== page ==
Find parametric equations to go around the unit circle with speed $e^t$ starting from $x=1$, $y=0$. When is the circle completed?
Why is the book leaving out the constant of integration when solving this problem, or what am I missing?
Here's my work:
parametric equations of the unit circle are:
$x = r\cos(t) = 1\cos(t)$ and
$y = r\sin(t) = 1\sin(t)$.
Because $\lvert v\rvert$ (speed) is $e^t$ I will have to adjust the parameter $t$ so I will set this new parameter as $w$ giving me my position function of: $$R(t) = \cos(w)i + \sin(w)j.$$ Hence, $$v = R'(t) = -(dw/dt)\sin(w)i + (dw/dt)\cos(w)j,$$ and so $$\lvert v\rvert = dw/dt,$$ which gives $dw/dt = e^t$
To find $w$ I integrate $dw/dt$ giving $w = e^t + c$. Plugging this into my position function gives: $$R(t) = \cos(e^t + c)i + \sin(e^t + c)j.$$ Since we know the starting position is $x=1$, $y=0$, we have $\cos(1+c)=1$ and $\sin(1+c)=0$. Hence, $1+c = 0$, so $c = -1$.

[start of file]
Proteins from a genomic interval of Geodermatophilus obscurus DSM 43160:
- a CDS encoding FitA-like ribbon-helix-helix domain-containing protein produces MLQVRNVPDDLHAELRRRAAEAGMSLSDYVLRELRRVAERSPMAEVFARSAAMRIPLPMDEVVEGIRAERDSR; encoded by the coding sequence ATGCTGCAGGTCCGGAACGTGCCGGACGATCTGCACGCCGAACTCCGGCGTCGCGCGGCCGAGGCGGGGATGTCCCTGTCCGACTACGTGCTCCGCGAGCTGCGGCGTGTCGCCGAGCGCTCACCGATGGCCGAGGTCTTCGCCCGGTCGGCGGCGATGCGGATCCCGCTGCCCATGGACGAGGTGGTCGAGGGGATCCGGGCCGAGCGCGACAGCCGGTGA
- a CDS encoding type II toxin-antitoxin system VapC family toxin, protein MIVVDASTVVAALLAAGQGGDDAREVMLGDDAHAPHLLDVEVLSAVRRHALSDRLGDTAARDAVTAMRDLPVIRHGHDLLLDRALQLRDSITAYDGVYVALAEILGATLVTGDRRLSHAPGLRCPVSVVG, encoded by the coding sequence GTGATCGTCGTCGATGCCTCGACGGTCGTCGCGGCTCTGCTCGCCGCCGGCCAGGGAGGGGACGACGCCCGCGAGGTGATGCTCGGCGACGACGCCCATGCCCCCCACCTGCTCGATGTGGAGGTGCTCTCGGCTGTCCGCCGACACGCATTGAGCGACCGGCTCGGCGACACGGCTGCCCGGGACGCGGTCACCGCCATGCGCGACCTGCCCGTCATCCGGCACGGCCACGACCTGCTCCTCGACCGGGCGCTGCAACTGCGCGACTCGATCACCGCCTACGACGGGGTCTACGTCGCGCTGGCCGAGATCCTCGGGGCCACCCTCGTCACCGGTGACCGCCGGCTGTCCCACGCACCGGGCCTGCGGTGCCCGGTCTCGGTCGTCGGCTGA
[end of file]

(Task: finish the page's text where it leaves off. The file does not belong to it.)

the final $R(t)$ should be: $$R(t) = \cos(e^t - 1)i + \sin(e^t - 1)j,$$ however, the book says the answer is $R(t) = \cos(e^t)i + \sin(e^t)j$.
When is the circle completed? Since we know $\lvert v\rvert = e^t$, we integrate it to find distance giving $$\int \lvert v\rvert = e^t + c$$ and $e^t + c = 0$. $c = -1$.
$e^t -1 = 2\pi$.
this should give: $$t = \ln(2\pi + 1).$$ however, the book says the answer is $t = \ln(2\pi)$.